providing a sheath capable of transforming from a first state to a second state wherein the area of said sheath in said first state is greater than the area of said sheath in said second state;
encompassing at least one portion of said sheath in a housing;
locating said sheath adjacent at least one section of said first portion and at least one section of said second portion;
encompassing at least one portion of said space between said first portion and said second portion with said sheath in said first state; and
causing said sheath to transform from said first state to said second state.
2. The method of claim 1 wherein said sheath is a heat shrink material having a first portion and a second portion and wherein said encompassing comprises:
positioning said heat shrink material first portion adjacent said optical assembly first portion; and
positioning said heat shrink material second portion adjacent said optical assembly second portion.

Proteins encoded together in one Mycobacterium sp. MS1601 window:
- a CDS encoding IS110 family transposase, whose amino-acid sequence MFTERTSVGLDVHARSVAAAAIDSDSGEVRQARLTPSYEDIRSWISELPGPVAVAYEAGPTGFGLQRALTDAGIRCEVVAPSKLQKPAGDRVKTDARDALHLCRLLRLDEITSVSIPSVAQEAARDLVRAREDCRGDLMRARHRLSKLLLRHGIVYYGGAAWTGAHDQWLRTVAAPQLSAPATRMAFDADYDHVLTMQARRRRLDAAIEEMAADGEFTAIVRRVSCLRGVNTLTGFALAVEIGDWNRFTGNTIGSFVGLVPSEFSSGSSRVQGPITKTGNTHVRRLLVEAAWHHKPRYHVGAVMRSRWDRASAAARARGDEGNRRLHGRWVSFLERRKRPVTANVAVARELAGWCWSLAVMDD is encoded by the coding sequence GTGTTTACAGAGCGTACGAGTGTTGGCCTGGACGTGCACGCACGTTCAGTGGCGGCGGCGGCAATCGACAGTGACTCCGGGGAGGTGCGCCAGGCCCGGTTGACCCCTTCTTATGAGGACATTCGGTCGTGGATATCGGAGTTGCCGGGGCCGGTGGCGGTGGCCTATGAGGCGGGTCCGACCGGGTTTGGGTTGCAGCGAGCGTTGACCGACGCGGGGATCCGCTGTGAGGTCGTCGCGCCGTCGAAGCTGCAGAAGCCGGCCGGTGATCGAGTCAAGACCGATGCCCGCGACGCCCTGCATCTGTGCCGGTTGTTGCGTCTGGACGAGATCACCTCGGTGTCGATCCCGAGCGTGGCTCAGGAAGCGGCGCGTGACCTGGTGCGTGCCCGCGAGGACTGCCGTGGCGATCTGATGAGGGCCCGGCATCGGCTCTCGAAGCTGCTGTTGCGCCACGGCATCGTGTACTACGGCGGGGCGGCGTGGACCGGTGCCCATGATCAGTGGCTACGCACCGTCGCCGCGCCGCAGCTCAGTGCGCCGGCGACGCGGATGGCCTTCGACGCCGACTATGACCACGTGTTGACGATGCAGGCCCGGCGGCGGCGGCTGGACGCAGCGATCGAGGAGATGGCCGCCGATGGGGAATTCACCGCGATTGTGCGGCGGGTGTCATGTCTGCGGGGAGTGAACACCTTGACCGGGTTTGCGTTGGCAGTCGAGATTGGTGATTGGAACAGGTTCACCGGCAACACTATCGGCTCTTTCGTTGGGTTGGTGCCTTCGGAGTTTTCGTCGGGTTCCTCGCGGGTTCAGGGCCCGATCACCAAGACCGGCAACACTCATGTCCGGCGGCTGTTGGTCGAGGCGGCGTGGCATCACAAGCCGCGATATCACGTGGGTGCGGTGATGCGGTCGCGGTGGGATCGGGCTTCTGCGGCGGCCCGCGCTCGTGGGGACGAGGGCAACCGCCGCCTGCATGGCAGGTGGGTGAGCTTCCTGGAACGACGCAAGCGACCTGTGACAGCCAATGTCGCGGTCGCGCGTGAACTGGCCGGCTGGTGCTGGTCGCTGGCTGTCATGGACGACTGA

3. The method of claim 2 wherein said causing said sheath to transform comprises heating said heat shrink material to cause said heat shrink material to shrink.
4. The method of claim 1 wherein said sheath is a heat shrink tube material having a first opening and a second opening, wherein said encompassing comprises:
positioning said heat shrink tube material first opening adjacent said optical assembly first portion; and
positioning said heat shrink tube material second opening adjacent said optical assembly second portion.
5. The method of claim 4 wherein said causing said sheath to transform comprises heating said heat shrink tube material to cause said heat shrink tube material to shrink.